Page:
Despite, numerous enlightening contributions by the Austrian school of thought towards ‘mainstream economics,’ it is thought by many as a heterodox approach to economics (lying outside the mainstream). This is possibly due to its repudiation of popular concepts like aggregate macroeconomics, and econometrics.
A School of ‘Thought’ in Every Sense
Both of the above facts, are aspects of the Austrian school of thought, that emerge from its extraordinarily unconventional approach to the subject. Unlike the classical, and neo-classical schools, the primary focus of Austrian Economics on the qualitative analysis of the individual and their decisions. For this reason, it has been widely referred to as economics based on ‘methodological individualism.’
What is most interesting about this approach is the use of thought experiments to arrive at conclusions about economic phenomenon and causality.
As the Mises Institute explains:
economics is not about the amassing of data, but rather about the verbal elucidation of universal facts (for example, wants are unlimited, means are scarce) and their logical implications.
Grounded in certain libertarian principles, Austrian Economics is a system of thought centred around the individual consumer. The earliest thinkers that can be identified with this school of thought, known as the Late Scholastics of the fifteenth century, were strong supporters of Laissez Faire ideologies of minimal government intrusion in an economy.
In more recent times, Ludwig von Mises (one of the most influential Austrian thinkers of the 20th century), went to the extent of suggesting that: the first job of an economist is to tell governments what they cannot do.
It was this line of thought paved the way for some ground-breaking insights, like the Austrian theory of the business cycle, the theory of diminishing marginal utility, and Carl Menger’s theory of money and prices.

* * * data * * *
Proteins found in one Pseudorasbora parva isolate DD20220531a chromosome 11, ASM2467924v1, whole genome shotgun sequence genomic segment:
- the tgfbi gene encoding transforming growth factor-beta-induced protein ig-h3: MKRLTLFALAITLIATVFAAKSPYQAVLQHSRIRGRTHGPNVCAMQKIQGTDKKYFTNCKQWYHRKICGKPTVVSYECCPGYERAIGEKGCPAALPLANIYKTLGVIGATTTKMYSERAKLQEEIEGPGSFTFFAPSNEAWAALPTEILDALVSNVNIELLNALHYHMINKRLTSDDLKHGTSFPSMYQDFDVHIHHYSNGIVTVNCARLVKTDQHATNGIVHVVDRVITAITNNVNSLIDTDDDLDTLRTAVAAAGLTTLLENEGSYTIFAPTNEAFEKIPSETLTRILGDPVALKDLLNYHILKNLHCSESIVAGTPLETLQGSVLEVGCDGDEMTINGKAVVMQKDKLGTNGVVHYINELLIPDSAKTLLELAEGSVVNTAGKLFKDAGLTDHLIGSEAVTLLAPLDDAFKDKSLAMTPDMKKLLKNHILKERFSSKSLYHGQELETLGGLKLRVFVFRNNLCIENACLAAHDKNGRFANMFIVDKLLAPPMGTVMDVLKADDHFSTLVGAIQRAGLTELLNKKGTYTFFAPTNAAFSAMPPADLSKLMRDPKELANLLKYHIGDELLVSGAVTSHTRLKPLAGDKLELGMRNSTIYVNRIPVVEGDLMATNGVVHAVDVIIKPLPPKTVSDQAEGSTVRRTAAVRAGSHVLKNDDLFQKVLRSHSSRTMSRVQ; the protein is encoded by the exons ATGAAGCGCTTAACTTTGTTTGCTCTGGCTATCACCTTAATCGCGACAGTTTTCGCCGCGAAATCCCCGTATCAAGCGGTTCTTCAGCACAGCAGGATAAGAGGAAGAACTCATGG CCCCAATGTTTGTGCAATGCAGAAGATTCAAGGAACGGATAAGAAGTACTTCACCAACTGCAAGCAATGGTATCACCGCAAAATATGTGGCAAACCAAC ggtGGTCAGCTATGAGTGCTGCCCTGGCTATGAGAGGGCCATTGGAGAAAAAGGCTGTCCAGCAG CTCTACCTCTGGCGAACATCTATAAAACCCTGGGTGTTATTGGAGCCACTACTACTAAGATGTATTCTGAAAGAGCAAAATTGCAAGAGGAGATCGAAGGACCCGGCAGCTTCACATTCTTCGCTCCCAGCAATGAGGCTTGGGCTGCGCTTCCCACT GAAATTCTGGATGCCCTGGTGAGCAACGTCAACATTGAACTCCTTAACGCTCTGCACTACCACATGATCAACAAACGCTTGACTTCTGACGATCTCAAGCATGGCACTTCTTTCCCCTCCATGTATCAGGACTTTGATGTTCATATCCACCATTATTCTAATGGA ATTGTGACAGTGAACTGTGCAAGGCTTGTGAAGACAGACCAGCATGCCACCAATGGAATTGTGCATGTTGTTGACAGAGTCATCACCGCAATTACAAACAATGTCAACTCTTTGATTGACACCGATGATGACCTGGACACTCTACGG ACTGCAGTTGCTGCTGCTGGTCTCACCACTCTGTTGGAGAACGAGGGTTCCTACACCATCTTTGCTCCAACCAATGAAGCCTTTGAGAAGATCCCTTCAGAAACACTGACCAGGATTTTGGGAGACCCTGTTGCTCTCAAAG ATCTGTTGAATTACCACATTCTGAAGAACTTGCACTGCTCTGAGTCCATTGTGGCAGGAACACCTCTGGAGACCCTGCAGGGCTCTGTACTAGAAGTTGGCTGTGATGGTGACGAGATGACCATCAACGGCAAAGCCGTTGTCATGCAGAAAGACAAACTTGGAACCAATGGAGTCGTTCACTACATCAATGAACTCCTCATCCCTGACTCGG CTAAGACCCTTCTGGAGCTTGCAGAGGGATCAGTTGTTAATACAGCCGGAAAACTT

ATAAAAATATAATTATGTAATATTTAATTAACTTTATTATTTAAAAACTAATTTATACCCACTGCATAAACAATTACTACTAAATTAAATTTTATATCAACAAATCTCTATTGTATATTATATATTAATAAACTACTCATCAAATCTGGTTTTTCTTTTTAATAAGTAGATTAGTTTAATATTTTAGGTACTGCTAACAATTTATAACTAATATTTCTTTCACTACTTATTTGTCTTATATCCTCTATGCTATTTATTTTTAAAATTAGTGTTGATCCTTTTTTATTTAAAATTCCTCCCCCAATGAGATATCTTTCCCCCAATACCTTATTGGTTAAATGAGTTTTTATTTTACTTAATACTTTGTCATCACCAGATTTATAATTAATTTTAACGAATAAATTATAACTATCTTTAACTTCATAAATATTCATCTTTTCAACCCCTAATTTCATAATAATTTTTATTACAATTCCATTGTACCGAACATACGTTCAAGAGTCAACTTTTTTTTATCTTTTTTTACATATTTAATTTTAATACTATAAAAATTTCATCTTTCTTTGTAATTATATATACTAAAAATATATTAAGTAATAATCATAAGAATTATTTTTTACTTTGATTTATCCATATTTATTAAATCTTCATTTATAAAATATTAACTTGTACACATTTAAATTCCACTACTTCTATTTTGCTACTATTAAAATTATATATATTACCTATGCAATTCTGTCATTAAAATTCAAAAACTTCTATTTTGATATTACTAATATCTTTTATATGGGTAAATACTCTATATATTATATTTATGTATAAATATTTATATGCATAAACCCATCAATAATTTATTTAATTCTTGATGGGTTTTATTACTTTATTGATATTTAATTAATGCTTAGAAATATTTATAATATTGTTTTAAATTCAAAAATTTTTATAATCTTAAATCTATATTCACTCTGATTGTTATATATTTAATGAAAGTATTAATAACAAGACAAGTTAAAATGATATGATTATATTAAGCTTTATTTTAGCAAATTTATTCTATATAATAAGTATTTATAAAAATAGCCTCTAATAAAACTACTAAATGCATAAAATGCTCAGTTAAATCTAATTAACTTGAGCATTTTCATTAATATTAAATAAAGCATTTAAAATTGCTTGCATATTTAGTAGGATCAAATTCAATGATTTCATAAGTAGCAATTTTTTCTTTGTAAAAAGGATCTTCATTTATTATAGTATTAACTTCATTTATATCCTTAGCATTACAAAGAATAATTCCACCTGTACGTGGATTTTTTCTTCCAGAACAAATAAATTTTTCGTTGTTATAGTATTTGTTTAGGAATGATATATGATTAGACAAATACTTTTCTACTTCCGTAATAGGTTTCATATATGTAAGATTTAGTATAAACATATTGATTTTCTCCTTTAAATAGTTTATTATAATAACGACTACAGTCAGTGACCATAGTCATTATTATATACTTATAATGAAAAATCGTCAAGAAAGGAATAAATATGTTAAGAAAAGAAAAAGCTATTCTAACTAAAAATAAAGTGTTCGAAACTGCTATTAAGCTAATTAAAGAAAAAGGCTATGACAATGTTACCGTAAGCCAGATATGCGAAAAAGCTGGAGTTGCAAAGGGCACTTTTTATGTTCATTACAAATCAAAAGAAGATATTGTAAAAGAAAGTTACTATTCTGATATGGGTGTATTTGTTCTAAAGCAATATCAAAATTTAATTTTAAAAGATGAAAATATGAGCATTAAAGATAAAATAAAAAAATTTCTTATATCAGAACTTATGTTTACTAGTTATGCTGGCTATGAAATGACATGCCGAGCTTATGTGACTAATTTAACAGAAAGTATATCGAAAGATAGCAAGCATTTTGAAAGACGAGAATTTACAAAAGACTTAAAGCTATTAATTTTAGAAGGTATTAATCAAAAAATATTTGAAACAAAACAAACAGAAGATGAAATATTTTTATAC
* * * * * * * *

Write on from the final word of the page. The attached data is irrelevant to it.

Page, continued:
Briefly explained below, are the explorations and insights made by the Austrian approach on these areas.
This is believed to be a cornerstone of the expansive Austrian school of thought. The amalgamation of a multitude of fundamental Austrian ideas in the emergence of this theory, elevates its importance within the subject. In very brief, this refers to the Austrian idea that recessionary phases in the economic cycle are the result of government failure.
As Investopedia explains:
the Austrian theory argues that government attempts to stimulate economies and shorten recessions are ineffective and counterproductive.
The government’s monetary control, with interest rates, is what is most critiqued. Interest rates are believed to play a pivotal role in resource allocation over time, and thus, are believed to be have drastic negative consequences, when ineffectively utilized.
Diminishing Marginal Utility
Austrian economics, framed by Ludwig von Mises as the ‘logic of human action,’ is the birthplace of this well-established theory. It is only natural that a school of thought that is centred around the behaviour of the individual consumer, made this breakthrough.
Essentially, this is the encapsulation of the idea that, human beings value additional amounts of an entity (either tangible or intangible), less and less, the more they have of it. This is a very intuitive phenomenon, that one is likely to have encountered countless times in one’s own life. For example:
Theory of money and prices
This is an explanation of money as a natural phenomenon arising out of markets. While the conventional analysis of money in economics involves treating it as a phenomenon independent of market forces, and defined by its own properties, Austrian Economics inquisitively probes the nature of money with demand and supply analysis.
This line of analysis leads to a theory of money where, it is believed that government control over it, through monetary policy and the use of fiat currency distorts the effective natural functioning of money.
In the words of F. A. Hayek in his book, ‘Denationalisation of Money’
“so long as the management of money is in the hands of government, the gold standard with all its imperfections is the only tolerably safe system.”